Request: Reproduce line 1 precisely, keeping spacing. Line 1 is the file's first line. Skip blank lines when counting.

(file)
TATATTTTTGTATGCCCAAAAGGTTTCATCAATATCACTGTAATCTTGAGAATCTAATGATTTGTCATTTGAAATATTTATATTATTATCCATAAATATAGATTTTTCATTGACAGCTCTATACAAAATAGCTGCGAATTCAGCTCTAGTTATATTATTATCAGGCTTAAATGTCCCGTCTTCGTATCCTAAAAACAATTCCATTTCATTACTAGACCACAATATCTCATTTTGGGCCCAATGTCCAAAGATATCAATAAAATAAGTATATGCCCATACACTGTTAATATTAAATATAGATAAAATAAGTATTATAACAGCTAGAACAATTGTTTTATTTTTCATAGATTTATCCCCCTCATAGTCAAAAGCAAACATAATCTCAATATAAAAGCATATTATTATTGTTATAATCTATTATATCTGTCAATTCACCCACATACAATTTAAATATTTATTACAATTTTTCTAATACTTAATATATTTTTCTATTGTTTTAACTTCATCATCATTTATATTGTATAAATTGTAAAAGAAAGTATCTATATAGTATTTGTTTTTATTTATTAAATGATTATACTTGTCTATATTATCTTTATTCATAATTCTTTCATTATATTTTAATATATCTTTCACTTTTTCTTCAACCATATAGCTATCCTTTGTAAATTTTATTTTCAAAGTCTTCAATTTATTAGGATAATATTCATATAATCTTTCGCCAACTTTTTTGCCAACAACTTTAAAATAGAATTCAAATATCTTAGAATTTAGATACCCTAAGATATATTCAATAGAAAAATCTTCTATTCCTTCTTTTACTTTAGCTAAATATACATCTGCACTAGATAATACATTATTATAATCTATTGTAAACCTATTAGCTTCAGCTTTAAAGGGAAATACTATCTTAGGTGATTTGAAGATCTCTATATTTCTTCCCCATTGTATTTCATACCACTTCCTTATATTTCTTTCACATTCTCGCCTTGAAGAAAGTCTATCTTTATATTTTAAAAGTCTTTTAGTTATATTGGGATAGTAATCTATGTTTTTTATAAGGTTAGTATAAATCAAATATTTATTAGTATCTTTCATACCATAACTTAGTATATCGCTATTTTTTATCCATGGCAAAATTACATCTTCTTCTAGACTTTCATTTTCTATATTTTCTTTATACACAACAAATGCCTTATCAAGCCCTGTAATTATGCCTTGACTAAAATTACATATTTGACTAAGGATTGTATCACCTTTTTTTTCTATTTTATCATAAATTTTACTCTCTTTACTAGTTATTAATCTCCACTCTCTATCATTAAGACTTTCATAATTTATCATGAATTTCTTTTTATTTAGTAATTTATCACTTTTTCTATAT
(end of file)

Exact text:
TATATTTTTGTATGCCCAAAAGGTTTCATCAATATCACTGTAATCTTGAGAATCTAATGATTTGTCATTTGAAATATTTATATTATTATCCATAAATATAGATTTTTCATTGACAGCTCTATACAAAATAGCTGCGAATTCAGCTCTAGTTATATTATTATCAGGCTTAAATGTCCCGTCTTCGTATCCTAAAAACAATTCCATTTCATTACTAGACCACAATATCTCATTTTGGGCCCAATGTCCAAAGATATCAATAAAATAAGTATATGCCCATACACTGTTAATATTAAATATAGATAAAATAAGTATTATAACAGCTAGAACAATTGTTTTATTTTTCATAGATTTATCCCCCTCATAGTCAAAAGCAAACATAATCTCAATATAAAAGCATATTATTATTGTTATAATCTATTATATCTGTCAATTCACCCACATACAATTTAAATATTTATTACAATTTTTCTAATACTTAATATATTTTTCTATTGTTTTAACTTCATCATCATTTATATTGTATAAATTGTAAAAGAAAGTATCTATATAGTATTTGTTTTTATTTATTAAATGATTATACTTGTCTATATTATCTTTATTCATAATTCTTTCATTATATTTTAATATATCTTTCACTTTTTCTTCAACCATATAGCTATCCTTTGTAAATTTTATTTTCAAAGTCTTCAATTTATTAGGATAATATTCATATAATCTTTCGCCAACTTTTTTGCCAACAACTTTAAAATAGAATTCAAATATCTTAGAATTTAGATACCCTAAGATATATTCAATAGAAAAATCTTCTATTCCTTCTTTTACTTTAGCTAAATATACATCTGCACTAGATAATACATTATTATAATCTATTGTAAACCTATTAGCTTCAGCTTTAAAGGGAAATACTATCTTAGGTGATTTGAAGATCTCTATATTTCTTCCCCATTGTATTTCATACCACTTCCTTATATTTCTTTCACATTCTCGCCTTGAAGAAAGTCTATCTTTATATTTTAAAAGTCTTTTAGTTATATTGGGATAGTAATCTATGTTTTTTATAAGGTTAGTATAAATCAAATATTTATTAGTATCTTTCATACCATAACTTAGTATATCGCTATTTTTTATCCATGGCAAAATTACATCTTCTTCTAGACTTTCATTTTCTATATTTTCTTTATACACAACAAATGCCTTATCAAGCCCTGTAATTATGCCTTGACTAAAATTACATATTTGACTAAGGATTGTATCACCTTTTTTTTCTATTTTATCATAAATTTTACTCTCTTTACTAGTTATTAATCTCCACTCTCTATCATTAAGACTTTCATAATTTATCATGAATTTCTTTTTATTTAGTAATTTATCACTTTTTCTATAT